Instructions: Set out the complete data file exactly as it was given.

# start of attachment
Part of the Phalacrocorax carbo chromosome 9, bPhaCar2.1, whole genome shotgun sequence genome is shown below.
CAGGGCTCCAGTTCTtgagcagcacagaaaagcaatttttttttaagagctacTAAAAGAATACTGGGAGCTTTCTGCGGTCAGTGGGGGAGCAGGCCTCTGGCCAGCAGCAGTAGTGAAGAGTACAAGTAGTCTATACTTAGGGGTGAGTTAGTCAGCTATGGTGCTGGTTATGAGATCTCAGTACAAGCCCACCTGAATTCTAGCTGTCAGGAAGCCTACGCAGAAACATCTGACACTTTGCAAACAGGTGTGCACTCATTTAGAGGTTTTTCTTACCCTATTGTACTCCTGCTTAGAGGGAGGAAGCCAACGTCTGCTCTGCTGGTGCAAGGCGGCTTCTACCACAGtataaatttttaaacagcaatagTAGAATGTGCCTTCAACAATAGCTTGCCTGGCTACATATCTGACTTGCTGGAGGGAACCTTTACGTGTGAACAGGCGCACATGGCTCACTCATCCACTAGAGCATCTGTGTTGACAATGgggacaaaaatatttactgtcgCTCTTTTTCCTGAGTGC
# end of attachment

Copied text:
Part of the Phalacrocorax carbo chromosome 9, bPhaCar2.1, whole genome shotgun sequence genome is shown below.
CAGGGCTCCAGTTCTtgagcagcacagaaaagcaatttttttttaagagctacTAAAAGAATACTGGGAGCTTTCTGCGGTCAGTGGGGGAGCAGGCCTCTGGCCAGCAGCAGTAGTGAAGAGTACAAGTAGTCTATACTTAGGGGTGAGTTAGTCAGCTATGGTGCTGGTTATGAGATCTCAGTACAAGCCCACCTGAATTCTAGCTGTCAGGAAGCCTACGCAGAAACATCTGACACTTTGCAAACAGGTGTGCACTCATTTAGAGGTTTTTCTTACCCTATTGTACTCCTGCTTAGAGGGAGGAAGCCAACGTCTGCTCTGCTGGTGCAAGGCGGCTTCTACCACAGtataaatttttaaacagcaatagTAGAATGTGCCTTCAACAATAGCTTGCCTGGCTACATATCTGACTTGCTGGAGGGAACCTTTACGTGTGAACAGGCGCACATGGCTCACTCATCCACTAGAGCATCTGTGTTGACAATGgggacaaaaatatttactgtcgCTCTTTTTCCTGAGTGC